U.S. SECURITIES AND EXCHANGE COMMISSION
Litigation Release No. 18302 / August 22, 2003
SEC Obtains Civil Penalties, Disgorgement, and Permanent Injunction Against Participant in Fraudulent Offerings
Securities and Exchange Commission v. Michael I. Nnebe, Nelson C. Walker, Hildreth J. Fleming, Jr., Steven S. Bocchino, and Daniel M. Coyle. 01 Civ. 5247
On May 12, 2003, Judge Kimba Wood of the United States District Court for the Southern District of New York, entered a final judgment against defendant Daniel M. Coyle ("Coyle"), who, according to the Commission's complaint, made false and misleading statements to investors about an offering of securities and caused a private placement memorandum containing false and misleading statements to be sent to investors. The court permanently enjoined Coyle from future violations of the antifraud and registration provisions of the securities laws, ordered Coyle to disgorge ill-gotten gains plus prejudgment interest, and imposed a civil penalty of $25,000. Pursuant to Section 308 of the Sarbanes-Oxley Act of 2002, the court ordered that the civil penalty be paid to the court registry for the benefit of investors. Coyle consented to the entry of the judgment without admitting or denying the allegations in the Commission's complaint.
In its complaint, the Commission charged Coyle, along with Michael Nnebe ("Nnebe"), Nelson Walker ("Walker"), Hildreth Fleming, Jr. ("Fleming"), and Steven Bocchino ("Bocchino"), with participating in a fraudulent offering of Fargo Holdings, Inc. ("Fargo"), a company owned and controlled by Nnebe. Through this scheme, the defendants raised approximately $2 million from at least 118 investors, the majority of which was stolen by Nnebe. Coyle, a registered representative, solicited investors and received $7,000 from the offering proceeds.
According to the complaint, Coyle solicited investors to purchase Fargo stock by falsely stating that Fargo would be conducting an IPO in the near future and that the IPO would allow investors to resell their Fargo stock for a substantial profit. Coyle based these statements on information provided by Nnebe without doing any further inquiry about Fargo or the likelihood of a Fargo IPO. In addition, Coyle falsely told investors that purchasing Fargo stock was "risk free" because investor funds would be returned if Fargo did not conduct an IPO, and caused the Fargo private placement memorandum containing false statements about Fargo's purported business operations to be sent to investors. Coyle knew, or recklessly disregarded, that his statements to investors about the risk of investing in Fargo stock and the statements about Fargo's business operations in the offering documents were false because Coyle knew that Fargo had no business operations. Coyle also distributed a private placement memorandum to investors that misrepresented, among other things, the anticipated uses of investor proceeds and the levels of commissions paid for selling Fargo stock and falsely stated that Fargo operated various businesses, including a day-trading and import-export business. Coyle knew, or recklessly disregarded, that statements contained in the private placement memorandum were false.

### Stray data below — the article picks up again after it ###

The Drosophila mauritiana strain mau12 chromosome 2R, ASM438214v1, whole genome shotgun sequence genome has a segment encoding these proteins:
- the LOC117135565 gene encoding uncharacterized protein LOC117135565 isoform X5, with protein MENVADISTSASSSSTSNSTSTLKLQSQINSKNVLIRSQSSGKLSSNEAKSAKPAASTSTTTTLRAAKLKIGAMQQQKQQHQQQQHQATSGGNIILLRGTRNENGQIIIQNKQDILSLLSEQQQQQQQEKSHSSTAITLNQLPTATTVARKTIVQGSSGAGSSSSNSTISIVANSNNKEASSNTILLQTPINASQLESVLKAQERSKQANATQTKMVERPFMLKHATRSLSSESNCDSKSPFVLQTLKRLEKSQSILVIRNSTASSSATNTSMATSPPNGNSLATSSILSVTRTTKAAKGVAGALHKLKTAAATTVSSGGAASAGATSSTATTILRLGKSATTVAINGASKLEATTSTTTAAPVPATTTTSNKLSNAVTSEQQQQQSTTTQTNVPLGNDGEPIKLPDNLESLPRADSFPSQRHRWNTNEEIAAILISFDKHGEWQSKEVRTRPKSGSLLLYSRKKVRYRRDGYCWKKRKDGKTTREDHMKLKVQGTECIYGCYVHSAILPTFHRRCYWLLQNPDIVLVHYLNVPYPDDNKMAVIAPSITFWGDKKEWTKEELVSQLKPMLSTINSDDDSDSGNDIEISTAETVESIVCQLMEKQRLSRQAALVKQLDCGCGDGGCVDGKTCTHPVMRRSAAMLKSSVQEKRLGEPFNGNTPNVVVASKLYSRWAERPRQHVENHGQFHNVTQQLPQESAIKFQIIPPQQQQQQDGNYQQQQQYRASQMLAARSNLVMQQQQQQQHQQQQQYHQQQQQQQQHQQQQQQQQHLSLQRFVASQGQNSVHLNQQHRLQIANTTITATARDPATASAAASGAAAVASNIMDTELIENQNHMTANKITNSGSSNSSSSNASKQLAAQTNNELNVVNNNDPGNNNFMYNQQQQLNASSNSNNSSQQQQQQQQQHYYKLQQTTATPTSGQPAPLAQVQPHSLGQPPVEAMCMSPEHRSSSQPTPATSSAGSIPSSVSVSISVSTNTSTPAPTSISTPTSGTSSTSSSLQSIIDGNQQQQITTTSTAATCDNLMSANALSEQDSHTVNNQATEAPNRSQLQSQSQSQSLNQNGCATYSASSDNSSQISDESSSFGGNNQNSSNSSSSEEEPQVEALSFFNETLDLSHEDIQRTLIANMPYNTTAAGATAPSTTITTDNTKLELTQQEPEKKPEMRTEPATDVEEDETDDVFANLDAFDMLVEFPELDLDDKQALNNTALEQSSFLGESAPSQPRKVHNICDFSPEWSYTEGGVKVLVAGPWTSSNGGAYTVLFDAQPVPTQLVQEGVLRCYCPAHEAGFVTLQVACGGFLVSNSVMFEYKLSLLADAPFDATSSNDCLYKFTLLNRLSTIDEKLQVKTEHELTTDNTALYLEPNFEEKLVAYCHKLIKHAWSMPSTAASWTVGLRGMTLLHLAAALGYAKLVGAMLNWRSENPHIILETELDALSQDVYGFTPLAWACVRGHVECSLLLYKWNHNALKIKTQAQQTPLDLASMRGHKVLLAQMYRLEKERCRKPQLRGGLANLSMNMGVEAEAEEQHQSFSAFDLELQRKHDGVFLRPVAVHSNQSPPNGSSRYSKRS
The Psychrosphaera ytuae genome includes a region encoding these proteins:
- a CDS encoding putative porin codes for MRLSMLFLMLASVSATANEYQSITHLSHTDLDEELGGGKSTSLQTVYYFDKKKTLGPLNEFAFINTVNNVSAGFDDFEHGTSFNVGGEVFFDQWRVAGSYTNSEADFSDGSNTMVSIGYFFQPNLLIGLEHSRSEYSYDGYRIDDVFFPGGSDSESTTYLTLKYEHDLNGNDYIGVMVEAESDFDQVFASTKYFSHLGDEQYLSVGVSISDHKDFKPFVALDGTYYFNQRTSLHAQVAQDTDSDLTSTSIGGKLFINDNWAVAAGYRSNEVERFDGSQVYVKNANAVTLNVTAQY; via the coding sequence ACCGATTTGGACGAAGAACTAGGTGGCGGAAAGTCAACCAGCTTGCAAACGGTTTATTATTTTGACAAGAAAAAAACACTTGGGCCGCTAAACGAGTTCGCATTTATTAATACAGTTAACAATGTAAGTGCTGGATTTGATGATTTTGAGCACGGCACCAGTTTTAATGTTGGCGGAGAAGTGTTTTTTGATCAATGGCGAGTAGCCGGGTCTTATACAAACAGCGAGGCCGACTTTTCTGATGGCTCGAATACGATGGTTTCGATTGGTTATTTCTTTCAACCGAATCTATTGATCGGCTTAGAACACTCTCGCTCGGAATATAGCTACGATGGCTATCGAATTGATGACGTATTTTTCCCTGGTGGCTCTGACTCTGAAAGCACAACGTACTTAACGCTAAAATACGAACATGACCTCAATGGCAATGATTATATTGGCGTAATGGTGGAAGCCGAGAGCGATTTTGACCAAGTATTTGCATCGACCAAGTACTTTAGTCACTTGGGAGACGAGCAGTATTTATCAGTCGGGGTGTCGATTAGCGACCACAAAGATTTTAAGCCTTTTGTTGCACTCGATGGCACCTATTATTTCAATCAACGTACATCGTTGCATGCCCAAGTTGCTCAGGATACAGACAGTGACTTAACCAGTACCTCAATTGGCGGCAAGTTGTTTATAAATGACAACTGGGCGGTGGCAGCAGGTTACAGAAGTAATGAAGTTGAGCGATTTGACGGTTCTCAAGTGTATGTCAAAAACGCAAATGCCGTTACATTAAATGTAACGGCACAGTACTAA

The court permanently enjoined Coyle from violating Sections 5(a), 5(c), and 17(a) of the Securities Act of 1933, 15 U.S.C. §§ 77e(a), 77e(c), and 77q(a), and Section 10(b) the Securities Exchange Act of 1934, 15 U.S.C. § 78j(b), and Rule 10b-5 thereunder, 17 C.F.R. § 240.10b-5. In addition, the court imposed a civil penalty of $25,000. Finally, the court ordered Coyle to pay $8,842.52, representing disgorgement of $7,000 in ill-gotten gains derived from his conduct, plus prejudgment interest of $1,842.52.
The litigation against Nnebe, Walker, Fleming, and Bocchino is continuing.